Representatives from the state Department of Transportation attended two Gregg Township meetings in the fall to talk about a proposal concerning Penns Cave Road.
Now PennDOT is back to the drawing board, trying to come up with a solution that will work for everyone after residents expressed concern over the original proposal.
The original idea — meant to address safety concerns — would have dealt with the section of road starting at the Y where Penns Cave Road — currently state owned — meets Ridge Road and up to state Route 192. PennDOT would’ve turned part of that section back over to Gregg Township through the Highway Transfer “Turnback” Program, as previously reported.
PennDOT would have proposed a cul-de-sac at the sharp turn on the aforementioned section of Penns Cave Road, and then the rest of the road to Route 192 would be “vacated” to Penn’s Cave and Wildlife Park.
Penn’s Cave property wouldn’t receive any money but would have to deed over land for the turnaround. Ridge Road could either remain a township road or PennDOT could “adopt” it, as previously reported.
Residents at a Gregg Township Board of Supervisors meeting in October and a public hearing on the proposal in December voiced their concerns, including response time for emergency vehicles and increased traffic on Ridge Road.
The township also received numerous written comments on the proposition.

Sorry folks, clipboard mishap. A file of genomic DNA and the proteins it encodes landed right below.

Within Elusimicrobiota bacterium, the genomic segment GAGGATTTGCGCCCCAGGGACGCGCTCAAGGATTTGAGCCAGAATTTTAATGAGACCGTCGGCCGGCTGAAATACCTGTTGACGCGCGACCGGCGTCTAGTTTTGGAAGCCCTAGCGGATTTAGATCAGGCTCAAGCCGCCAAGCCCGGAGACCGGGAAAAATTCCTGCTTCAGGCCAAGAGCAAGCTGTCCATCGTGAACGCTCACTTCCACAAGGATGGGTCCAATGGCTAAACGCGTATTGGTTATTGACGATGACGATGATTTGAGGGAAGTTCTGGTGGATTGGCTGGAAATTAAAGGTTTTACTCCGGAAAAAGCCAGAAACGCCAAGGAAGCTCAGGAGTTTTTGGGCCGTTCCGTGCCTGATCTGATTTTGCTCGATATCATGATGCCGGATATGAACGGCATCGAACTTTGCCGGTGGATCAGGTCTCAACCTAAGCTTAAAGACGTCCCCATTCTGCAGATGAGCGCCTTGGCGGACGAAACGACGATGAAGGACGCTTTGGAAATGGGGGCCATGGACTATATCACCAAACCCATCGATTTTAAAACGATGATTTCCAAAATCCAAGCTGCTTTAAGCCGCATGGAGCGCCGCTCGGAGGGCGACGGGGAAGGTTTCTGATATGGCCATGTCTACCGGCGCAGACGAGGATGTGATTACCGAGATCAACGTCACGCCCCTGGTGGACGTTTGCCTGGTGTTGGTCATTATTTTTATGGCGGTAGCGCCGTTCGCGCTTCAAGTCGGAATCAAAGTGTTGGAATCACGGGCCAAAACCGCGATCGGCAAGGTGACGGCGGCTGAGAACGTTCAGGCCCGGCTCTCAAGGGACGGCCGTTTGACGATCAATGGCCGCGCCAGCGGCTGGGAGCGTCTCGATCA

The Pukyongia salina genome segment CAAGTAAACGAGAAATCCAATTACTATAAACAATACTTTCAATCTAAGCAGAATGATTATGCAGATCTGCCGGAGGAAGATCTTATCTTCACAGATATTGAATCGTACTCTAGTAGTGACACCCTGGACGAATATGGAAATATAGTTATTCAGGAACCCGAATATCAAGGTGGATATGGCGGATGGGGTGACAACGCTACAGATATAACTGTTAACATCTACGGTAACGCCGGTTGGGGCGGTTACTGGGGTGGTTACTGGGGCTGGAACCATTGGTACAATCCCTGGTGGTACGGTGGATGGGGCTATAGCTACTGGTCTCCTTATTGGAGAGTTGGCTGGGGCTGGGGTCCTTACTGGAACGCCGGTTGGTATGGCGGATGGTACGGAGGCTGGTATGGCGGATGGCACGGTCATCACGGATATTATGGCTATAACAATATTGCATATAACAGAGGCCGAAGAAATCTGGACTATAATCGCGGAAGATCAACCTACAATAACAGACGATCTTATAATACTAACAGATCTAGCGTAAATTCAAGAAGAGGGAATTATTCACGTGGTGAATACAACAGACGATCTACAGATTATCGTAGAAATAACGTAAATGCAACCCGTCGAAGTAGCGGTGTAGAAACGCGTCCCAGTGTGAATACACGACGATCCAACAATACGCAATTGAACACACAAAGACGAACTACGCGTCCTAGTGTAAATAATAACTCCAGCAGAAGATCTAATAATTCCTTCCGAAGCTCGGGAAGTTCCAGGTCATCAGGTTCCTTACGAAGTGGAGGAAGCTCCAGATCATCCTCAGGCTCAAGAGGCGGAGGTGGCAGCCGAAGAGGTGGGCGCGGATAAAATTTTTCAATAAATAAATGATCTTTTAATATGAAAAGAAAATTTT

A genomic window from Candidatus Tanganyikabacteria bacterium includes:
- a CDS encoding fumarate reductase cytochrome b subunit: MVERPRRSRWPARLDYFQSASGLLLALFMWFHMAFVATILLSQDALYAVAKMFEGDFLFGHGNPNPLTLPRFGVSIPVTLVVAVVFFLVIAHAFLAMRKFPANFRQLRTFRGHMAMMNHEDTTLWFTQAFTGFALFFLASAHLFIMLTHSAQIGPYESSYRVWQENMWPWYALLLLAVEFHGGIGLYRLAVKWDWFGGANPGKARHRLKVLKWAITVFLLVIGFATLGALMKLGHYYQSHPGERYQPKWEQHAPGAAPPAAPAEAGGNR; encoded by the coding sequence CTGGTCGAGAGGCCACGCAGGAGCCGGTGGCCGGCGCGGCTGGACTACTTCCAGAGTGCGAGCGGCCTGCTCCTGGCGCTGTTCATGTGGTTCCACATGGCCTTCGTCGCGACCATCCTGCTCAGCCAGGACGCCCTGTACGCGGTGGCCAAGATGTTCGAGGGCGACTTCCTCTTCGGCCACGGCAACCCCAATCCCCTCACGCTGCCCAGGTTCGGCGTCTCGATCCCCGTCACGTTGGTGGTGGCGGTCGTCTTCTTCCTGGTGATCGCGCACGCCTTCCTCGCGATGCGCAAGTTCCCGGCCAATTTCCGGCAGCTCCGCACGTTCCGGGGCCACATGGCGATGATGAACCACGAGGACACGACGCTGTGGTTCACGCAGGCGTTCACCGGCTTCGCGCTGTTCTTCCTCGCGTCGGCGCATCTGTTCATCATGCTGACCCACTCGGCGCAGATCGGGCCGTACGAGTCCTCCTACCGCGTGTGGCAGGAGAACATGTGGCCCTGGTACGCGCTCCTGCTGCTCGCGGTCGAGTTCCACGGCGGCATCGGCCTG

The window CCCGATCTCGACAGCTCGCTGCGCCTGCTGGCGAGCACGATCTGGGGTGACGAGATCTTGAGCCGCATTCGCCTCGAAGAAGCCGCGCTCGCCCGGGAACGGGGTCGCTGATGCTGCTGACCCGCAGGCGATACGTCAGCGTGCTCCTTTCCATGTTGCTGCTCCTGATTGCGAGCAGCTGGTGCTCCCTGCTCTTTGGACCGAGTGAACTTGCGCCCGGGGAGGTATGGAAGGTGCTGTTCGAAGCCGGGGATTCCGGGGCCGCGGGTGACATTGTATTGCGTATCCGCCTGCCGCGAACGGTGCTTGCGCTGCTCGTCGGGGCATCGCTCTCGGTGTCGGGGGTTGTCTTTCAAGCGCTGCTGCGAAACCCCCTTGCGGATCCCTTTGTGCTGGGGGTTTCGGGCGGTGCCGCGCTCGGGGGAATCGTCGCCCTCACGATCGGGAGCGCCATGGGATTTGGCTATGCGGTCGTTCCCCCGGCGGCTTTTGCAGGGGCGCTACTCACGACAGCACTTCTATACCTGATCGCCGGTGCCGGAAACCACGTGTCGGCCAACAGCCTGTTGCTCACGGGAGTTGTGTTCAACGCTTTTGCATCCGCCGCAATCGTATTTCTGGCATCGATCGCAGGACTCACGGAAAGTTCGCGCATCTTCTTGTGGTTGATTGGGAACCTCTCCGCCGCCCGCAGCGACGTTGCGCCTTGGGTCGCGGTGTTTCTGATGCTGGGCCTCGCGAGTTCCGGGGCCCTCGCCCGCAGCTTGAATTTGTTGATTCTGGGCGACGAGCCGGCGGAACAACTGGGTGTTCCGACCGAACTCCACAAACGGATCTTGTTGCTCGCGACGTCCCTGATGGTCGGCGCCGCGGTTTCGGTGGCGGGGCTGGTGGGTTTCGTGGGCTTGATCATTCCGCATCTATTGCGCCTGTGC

Randy Albert, a PennDOT representative, said the department is looking at a number of options and trying to bring a solution to the table that works for everyone.
Another proposal could be presented in April at the earliest or possibly later, he said.
Albert said PennDOT is taking the public’s concerns into consideration, as well as the safety concerns expressed by Penn’s Cave.
Russ Schleiden, Penn’s Cave CEO and property owner, said he offered the township $25,000 over five years to help offset losses from liquid fuels money so that taxpayers wouldn’t have to shoulder that burden.
“In an effort of ‘good will’ to the Township and to help offset any unexpected financial glitches on township’s part during transition, our board has decided to offer the township a payment/donation of $5,000 per year for a period of 5 years. This should help to offset some liquid fuel tax losses from losing .4 10ths of a mile in the exchange. Equals to about $1700.00 based on our calculations,” Schleiden wrote in a letter to the supervisors dated Dec. 21.
The donation offer directly referred to the original abandonment proposal, Schleiden said, but he added that he doesn’t know what other potential proposals might be and that he’s willing to look at anything.